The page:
Created by Katrina Snyder, Peer Mentor Training and Advising (TAC) Member, 2011-12; Revised by Welby Seely, Peer Mentor Training and Advising (TAC) Co-Chair, 2010-12
Qualities of a Peer Mentor
Mentoring needs to be more than “just another job” in order for it to be successful. Certain qualities are needed to help and successfully communicate with students: proactivity, flexibility, enthusiasm, leadership, and professionalism. These are values required of a STEM employee.
Being More than Just a Tutor
Signing up for a peer mentor does not guarantee that a student will pass a class. As a mentor, the focus is not on teaching course material, but on fostering good study habits and learning techniques. The goal is to prepare students not only for their assigned classes, but for current and future challenges. By developing life skills, students become ready to be successful for their college careers and beyond.
Students often do not seek out help when they need it. A good mentor must be proactive. If a student is slow to respond, send reminders; following up with phone calls demonstrates commitment and sincerity. Coming prepared to meetings and adjusting them to meet students’ needs, meeting in places conducive to study, and keeping track of and managing events in a calendar are all examples of proactivity.
In order to accommodate and serve as many students as is possible, a mentor must be flexible both in schedule and in mind. Some students can only meet once or twice a week. Being able to reasonably accommodate a variety of students with different schedules and learning styles is necessary. Moreover, a mentor needs to recognize that students have different needs – some study techniques may work better for some than others. Flexibility is critical to effective mentoring.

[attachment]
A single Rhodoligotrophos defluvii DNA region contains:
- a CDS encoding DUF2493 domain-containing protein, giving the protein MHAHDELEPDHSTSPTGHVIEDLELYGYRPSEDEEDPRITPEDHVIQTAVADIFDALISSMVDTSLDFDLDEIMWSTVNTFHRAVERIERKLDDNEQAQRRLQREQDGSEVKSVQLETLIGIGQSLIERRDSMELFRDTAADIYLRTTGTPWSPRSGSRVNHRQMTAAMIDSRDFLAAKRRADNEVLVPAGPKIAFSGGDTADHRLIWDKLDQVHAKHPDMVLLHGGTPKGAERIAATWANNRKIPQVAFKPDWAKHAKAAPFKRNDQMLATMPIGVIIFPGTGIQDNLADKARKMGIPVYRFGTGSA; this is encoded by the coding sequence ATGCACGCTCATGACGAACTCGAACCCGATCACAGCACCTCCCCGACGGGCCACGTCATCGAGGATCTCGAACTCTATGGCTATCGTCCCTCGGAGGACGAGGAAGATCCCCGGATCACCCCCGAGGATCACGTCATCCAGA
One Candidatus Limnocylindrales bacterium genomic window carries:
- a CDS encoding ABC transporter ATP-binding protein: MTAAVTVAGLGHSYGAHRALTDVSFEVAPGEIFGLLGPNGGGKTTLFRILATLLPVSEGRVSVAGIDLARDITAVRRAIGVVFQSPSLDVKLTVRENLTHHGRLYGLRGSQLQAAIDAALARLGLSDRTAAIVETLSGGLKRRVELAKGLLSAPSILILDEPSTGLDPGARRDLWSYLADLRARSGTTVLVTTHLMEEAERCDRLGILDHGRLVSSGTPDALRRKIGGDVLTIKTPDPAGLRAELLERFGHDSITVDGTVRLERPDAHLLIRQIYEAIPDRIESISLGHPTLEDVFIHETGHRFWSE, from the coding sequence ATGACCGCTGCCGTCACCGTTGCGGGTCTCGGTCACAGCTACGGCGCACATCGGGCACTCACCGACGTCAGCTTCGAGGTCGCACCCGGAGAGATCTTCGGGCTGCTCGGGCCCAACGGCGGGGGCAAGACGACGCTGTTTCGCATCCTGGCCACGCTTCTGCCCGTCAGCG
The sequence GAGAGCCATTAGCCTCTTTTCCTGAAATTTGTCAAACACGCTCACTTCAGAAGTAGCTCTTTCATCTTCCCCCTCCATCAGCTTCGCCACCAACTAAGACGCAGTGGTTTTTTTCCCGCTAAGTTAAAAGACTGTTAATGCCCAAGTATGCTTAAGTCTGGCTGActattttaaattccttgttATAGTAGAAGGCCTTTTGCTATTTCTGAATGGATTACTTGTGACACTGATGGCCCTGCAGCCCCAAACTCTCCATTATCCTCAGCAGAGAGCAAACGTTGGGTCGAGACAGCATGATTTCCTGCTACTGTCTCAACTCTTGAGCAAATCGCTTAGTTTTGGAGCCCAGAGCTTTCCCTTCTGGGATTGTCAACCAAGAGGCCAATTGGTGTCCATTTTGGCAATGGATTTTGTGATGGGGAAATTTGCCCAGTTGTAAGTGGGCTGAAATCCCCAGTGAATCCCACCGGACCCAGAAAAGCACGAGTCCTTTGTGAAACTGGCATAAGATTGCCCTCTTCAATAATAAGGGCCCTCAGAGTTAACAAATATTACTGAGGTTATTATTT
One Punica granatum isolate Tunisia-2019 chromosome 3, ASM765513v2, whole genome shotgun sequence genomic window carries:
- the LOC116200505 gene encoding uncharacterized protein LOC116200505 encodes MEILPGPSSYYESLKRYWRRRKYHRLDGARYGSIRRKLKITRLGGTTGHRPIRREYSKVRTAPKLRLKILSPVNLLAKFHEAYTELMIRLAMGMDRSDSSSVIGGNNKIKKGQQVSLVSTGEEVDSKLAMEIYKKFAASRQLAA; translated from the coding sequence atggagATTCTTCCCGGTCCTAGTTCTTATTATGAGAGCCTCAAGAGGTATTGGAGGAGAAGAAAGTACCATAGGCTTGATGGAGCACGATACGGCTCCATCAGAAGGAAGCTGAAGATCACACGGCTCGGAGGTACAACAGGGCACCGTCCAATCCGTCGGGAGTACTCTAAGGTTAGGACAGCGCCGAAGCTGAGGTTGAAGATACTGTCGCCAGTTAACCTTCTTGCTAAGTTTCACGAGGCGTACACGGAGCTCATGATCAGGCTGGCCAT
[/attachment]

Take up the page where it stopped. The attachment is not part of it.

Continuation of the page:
Part of the job of a peer mentor is to help students become enthusiastic about school and learning, and to help to develop a positive attitude toward challenges. Enthusiasm is infectious: a mentor must show enjoyment and a positive attitude while mentoring. That enthusiasm is likely to spread to the student.
Leading by Example
A mentor should have goals for the student, but no solid expectations. Some STEM participants are only a short step away from high school and may not be completely ready to begin living on their own. Expecting a student to have an instantaneous transformation from the maturity of a high school student to that of a college student is unrealistic. It is up to the mentor to set the example and demonstrate how to be a successful college student.
Being a STEM peer mentor is more than just helping out students: a mentor’s professional cultivation is also important. A STEM peer mentor must be able to communicate politely and respectfully with the STEM Director and other STEM employees, maintain accurate STEM documentation, and attend several STEM meetings every semester. STEM provides mentors with valuable experience working and behaving professionally, at times simulating real-life environments, in order to prepare them for their work environments after college.